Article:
New evidence from NASA’s Chandra X-ray Observatory challenges prevailing ideas about how supermassive black holes grow in the centers of galaxies. Astronomers long have thought that a supermassive black hole and the bulge of stars at the center of its host galaxy grow at the same rate–the bigger the bulge, the bigger the black hole. A new study of Chandra data has revealed two nearby galaxies whose supermassive black holes are growing faster than the galaxies themselves.
Above: New results based on the two objects shown here are challenging the prevailing ideas as to how supermassive black holes grow in the centers of galaxies. NGC 4342 and NGC 4291, the two galaxies in the study, are nearby in cosmic terms at distances of 75 million and 85 million light years respectively. In these composite images, X-rays from NASA’s Chandra X-ray Observatory are colored blue, while infrared data from the 2MASS project are seen in red. (NASA/CXC/SAO/A.Bogdan et al; Infrared: 2MASS/UMass/IPAC-Caltech/NASA/NSF)
The mass of a giant black hole at the center of a galaxy typically is a tiny fraction (about 0.2 percent) of the mass contained in the bulge, or region of densely packed stars, surrounding it. The targets of the latest Chandra study, galaxies NGC 4342 and NGC 4291, have black holes that are 10 times to 35 times more massive than they should be compared to their bulges. The new observations with Chandra show that the halos, or massive envelopes of dark matter in which these galaxies reside, also are overweight.
The new study suggests the two supermassive black holes and their evolution are tied to their dark matter halos and they did not grow in tandem with the galactic bulges. In this view, the black holes and dark matter halos are not overweight, but the total mass in the galaxies is too low.
“This gives us more evidence of a link between two of the most mysterious and darkest phenomena in astrophysics — black holes and dark matter — in these galaxies,” said Akos Bogdan of the Harvard-Smithsonian Center for Astrophysics in Cambridge, Mass, who led the new study.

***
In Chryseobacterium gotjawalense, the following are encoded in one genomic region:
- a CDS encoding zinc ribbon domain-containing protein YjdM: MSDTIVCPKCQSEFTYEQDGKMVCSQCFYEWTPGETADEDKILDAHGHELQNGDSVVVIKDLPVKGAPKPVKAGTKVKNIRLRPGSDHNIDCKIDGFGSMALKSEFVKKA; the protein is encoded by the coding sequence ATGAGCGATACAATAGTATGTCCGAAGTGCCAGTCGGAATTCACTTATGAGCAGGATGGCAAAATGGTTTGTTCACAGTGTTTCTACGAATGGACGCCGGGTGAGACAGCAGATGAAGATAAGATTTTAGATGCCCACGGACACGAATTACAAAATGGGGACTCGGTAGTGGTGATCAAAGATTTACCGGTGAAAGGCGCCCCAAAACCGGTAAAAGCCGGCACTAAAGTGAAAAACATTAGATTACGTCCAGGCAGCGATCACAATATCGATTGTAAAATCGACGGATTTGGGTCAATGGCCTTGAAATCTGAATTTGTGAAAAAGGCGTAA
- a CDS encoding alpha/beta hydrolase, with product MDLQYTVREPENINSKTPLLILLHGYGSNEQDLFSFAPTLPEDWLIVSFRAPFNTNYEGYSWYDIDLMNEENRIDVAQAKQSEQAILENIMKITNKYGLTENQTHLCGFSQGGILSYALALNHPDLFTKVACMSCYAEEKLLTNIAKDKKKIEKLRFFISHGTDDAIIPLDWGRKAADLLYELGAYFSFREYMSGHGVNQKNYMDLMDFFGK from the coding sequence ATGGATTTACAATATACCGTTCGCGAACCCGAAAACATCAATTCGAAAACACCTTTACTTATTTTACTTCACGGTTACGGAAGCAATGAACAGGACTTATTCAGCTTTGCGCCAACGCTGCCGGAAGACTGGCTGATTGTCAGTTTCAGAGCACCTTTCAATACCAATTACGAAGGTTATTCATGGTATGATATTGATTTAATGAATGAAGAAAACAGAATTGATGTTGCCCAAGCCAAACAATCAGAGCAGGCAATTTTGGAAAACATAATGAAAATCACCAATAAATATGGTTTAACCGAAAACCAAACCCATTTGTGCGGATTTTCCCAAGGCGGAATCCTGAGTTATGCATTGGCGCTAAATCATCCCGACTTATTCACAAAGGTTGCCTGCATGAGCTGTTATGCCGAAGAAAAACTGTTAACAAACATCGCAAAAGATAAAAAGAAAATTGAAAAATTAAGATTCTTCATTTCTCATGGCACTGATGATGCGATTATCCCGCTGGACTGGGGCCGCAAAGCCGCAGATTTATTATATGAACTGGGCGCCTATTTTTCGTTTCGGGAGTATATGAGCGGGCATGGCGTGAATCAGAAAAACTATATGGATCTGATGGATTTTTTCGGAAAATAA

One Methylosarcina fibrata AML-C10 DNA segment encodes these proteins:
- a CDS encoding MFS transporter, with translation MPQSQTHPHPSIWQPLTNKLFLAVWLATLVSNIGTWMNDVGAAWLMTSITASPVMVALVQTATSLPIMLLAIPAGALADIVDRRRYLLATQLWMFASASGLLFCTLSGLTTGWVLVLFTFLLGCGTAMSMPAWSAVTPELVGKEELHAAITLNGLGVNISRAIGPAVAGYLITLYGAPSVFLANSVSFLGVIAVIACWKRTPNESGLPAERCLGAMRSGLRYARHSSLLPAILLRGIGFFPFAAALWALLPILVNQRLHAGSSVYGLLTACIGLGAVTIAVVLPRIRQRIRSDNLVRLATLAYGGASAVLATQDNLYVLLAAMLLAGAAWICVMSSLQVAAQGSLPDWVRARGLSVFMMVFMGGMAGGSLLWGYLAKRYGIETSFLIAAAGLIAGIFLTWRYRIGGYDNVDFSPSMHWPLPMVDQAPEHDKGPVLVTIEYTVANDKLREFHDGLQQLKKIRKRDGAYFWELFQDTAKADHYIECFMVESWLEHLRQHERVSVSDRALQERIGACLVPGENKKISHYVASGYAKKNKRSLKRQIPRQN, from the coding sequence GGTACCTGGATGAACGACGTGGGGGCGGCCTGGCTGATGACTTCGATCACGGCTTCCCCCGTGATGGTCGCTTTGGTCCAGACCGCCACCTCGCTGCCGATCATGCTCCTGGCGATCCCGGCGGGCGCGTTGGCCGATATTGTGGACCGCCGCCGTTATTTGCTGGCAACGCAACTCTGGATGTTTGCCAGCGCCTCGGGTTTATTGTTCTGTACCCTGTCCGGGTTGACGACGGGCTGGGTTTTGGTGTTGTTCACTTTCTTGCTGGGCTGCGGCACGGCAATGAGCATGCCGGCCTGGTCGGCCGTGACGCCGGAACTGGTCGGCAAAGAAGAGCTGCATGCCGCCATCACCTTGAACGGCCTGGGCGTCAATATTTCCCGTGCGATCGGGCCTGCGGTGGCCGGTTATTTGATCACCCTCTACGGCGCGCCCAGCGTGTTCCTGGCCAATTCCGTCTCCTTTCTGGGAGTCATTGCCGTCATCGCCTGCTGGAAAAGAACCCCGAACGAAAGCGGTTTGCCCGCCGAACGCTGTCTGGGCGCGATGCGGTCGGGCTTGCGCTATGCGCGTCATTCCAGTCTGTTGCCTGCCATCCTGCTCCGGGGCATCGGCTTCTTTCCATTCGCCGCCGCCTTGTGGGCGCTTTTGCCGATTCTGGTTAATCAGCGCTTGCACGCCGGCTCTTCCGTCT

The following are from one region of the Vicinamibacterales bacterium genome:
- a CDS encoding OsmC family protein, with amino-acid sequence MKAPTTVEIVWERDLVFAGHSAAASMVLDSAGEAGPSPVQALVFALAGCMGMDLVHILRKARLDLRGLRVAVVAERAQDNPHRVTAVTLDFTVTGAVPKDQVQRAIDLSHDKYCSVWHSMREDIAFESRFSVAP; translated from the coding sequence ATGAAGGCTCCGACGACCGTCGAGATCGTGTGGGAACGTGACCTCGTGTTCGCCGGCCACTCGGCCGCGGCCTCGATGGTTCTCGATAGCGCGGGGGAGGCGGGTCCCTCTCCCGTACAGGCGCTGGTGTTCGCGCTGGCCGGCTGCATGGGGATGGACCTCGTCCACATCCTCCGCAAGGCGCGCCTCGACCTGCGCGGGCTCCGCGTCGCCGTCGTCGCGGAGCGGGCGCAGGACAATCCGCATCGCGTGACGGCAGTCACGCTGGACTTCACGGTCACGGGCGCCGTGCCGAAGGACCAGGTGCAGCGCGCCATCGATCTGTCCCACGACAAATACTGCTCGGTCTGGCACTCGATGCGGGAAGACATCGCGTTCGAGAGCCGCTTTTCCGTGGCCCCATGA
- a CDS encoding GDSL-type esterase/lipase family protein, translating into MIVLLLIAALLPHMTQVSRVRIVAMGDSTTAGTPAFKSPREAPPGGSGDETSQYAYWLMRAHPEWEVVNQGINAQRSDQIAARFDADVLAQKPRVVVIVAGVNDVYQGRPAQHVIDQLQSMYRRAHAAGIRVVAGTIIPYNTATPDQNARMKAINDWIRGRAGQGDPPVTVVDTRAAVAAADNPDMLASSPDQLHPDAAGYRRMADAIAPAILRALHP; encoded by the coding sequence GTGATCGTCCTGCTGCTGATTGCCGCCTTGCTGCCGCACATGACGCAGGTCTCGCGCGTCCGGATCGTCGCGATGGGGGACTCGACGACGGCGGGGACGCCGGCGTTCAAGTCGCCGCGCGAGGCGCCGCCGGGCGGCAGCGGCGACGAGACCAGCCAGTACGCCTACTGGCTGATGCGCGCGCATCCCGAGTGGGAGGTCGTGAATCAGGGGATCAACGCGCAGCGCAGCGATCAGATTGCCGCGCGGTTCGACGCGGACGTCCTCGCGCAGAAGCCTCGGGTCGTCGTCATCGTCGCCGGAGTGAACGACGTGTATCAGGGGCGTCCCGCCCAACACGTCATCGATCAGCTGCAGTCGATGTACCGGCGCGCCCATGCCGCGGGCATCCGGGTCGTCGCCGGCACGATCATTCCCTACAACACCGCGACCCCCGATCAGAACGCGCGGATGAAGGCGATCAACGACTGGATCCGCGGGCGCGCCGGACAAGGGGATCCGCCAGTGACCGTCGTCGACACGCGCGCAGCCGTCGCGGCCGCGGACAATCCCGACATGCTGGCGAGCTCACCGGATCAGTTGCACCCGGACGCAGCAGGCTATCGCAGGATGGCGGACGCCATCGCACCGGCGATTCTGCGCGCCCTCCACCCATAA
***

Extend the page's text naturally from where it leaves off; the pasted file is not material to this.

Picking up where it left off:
How can the mass of a black hole grow faster than the stellar mass of its host galaxy? The study’s authors suggest that a large concentration of gas spinning slowly in the galactic center is what the black hole consumes very early in its history. It grows quickly, and as it grows, the amount of gas it can accrete, or swallow, increases along with the energy output from the accretion. Once the black hole reaches a critical mass, outbursts powered by the continued consumption of gas prevent cooling and limits the production of new stars.
“It’s possible that the supermassive black hole reached a hefty size before there were many stars at all in the galaxy,” said Bogdan. “That is a significant change in our way of thinking about how galaxies and black holes evolve together.”
NASA’s Marshall Space Flight Center in Huntsville, Ala., manages the Chandra program for the agency’s NASA’s Science Mission Directorate in Washington. The Smithsonian Astrophysical Observatory in Cambridge, Mass., controls Chandra’s science and flight operations.
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